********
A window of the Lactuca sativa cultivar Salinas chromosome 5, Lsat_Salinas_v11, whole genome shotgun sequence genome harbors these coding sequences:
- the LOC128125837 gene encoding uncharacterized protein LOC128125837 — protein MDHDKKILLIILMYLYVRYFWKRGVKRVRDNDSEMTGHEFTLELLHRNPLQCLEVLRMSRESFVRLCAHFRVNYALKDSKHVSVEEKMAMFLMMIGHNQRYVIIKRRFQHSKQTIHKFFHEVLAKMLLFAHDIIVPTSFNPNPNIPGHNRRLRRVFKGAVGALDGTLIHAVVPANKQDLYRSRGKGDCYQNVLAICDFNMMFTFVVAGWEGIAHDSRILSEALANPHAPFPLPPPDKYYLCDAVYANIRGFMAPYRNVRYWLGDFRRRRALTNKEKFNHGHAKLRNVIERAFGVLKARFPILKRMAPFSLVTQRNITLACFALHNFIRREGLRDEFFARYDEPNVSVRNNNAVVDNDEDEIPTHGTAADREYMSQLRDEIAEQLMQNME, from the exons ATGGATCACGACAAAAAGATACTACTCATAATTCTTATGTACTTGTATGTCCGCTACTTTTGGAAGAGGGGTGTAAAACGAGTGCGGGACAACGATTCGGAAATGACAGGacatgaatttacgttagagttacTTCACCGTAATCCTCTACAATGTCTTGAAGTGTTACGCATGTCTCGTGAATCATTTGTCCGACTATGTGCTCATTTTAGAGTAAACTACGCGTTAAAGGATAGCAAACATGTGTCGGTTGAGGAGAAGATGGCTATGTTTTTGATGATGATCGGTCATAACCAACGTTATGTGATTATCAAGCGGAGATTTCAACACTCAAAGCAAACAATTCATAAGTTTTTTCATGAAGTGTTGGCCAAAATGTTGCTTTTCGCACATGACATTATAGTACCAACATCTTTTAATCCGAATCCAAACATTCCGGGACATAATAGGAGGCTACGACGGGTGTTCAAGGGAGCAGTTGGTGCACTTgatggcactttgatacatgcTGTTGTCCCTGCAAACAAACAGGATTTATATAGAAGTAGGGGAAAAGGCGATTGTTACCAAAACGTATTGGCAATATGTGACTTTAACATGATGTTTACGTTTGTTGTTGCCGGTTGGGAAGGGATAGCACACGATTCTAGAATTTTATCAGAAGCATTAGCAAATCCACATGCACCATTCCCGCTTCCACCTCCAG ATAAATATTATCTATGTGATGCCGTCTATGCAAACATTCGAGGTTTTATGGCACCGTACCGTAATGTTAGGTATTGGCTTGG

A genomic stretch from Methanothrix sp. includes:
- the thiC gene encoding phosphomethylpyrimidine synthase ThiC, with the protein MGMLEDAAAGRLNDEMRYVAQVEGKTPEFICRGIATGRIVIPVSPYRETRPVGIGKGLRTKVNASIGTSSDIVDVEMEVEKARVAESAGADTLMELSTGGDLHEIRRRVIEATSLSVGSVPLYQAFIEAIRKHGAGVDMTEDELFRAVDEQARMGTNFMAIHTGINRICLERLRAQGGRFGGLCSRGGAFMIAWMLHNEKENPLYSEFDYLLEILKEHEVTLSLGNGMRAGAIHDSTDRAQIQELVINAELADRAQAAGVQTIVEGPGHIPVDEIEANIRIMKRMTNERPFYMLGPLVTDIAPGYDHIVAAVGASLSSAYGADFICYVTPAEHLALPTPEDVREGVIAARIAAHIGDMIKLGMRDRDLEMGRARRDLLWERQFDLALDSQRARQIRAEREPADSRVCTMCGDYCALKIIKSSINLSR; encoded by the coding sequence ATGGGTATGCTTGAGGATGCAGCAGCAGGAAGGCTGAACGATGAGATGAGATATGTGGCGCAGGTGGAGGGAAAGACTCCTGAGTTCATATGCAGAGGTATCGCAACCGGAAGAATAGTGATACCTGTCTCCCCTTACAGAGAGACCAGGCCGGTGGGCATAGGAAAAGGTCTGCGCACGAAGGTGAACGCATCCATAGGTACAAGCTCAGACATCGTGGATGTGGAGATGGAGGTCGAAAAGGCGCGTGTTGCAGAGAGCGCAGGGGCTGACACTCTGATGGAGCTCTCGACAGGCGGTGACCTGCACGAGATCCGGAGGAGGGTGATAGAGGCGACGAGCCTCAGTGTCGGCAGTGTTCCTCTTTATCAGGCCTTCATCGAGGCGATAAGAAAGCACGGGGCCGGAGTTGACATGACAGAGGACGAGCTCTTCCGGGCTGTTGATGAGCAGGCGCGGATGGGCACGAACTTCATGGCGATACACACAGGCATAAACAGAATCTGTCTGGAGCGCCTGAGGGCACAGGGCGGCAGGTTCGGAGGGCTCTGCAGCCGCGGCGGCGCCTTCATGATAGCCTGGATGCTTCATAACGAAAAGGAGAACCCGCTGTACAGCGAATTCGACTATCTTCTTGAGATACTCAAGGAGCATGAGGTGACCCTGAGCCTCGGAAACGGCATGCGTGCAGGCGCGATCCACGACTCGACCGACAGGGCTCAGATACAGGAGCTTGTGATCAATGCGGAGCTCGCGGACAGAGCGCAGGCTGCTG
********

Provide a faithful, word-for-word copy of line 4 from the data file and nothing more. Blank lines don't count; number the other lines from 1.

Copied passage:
- the thiC gene encoding phosphomethylpyrimidine synthase ThiC, with the protein MGMLEDAAAGRLNDEMRYVAQVEGKTPEFICRGIATGRIVIPVSPYRETRPVGIGKGLRTKVNASIGTSSDIVDVEMEVEKARVAESAGADTLMELSTGGDLHEIRRRVIEATSLSVGSVPLYQAFIEAIRKHGAGVDMTEDELFRAVDEQARMGTNFMAIHTGINRICLERLRAQGGRFGGLCSRGGAFMIAWMLHNEKENPLYSEFDYLLEILKEHEVTLSLGNGMRAGAIHDSTDRAQIQELVINAELADRAQAAGVQTIVEGPGHIPVDEIEANIRIMKRMTNERPFYMLGPLVTDIAPGYDHIVAAVGASLSSAYGADFICYVTPAEHLALPTPEDVREGVIAARIAAHIGDMIKLGMRDRDLEMGRARRDLLWERQFDLALDSQRARQIRAEREPADSRVCTMCGDYCALKIIKSSINLSR; encoded by the coding sequence ATGGGTATGCTTGAGGATGCAGCAGCAGGAAGGCTGAACGATGAGATGAGATATGTGGCGCAGGTGGAGGGAAAGACTCCTGAGTTCATATGCAGAGGTATCGCAACCGGAAGAATAGTGATACCTGTCTCCCCTTACAGAGAGACCAGGCCGGTGGGCATAGGAAAAGGTCTGCGCACGAAGGTGAACGCATCCATAGGTACAAGCTCAGACATCGTGGATGTGGAGATGGAGGTCGAAAAGGCGCGTGTTGCAGAGAGCGCAGGGGCTGACACTCTGATGGAGCTCTCGACAGGCGGTGACCTGCACGAGATCCGGAGGAGGGTGATAGAGGCGACGAGCCTCAGTGTCGGCAGTGTTCCTCTTTATCAGGCCTTCATCGAGGCGATAAGAAAGCACGGGGCCGGAGTTGACATGACAGAGGACGAGCTCTTCCGGGCTGTTGATGAGCAGGCGCGGATGGGCACGAACTTCATGGCGATACACACAGGCATAAACAGAATCTGTCTGGAGCGCCTGAGGGCACAGGGCGGCAGGTTCGGAGGGCTCTGCAGCCGCGGCGGCGCCTTCATGATAGCCTGGATGCTTCATAACGAAAAGGAGAACCCGCTGTACAGCGAATTCGACTATCTTCTTGAGATACTCAAGGAGCATGAGGTGACCCTGAGCCTCGGAAACGGCATGCGTGCAGGCGCGATCCACGACTCGACCGACAGGGCTCAGATACAGGAGCTTGTGATCAATGCGGAGCTCGCGGACAGAGCGCAGGCTGCTG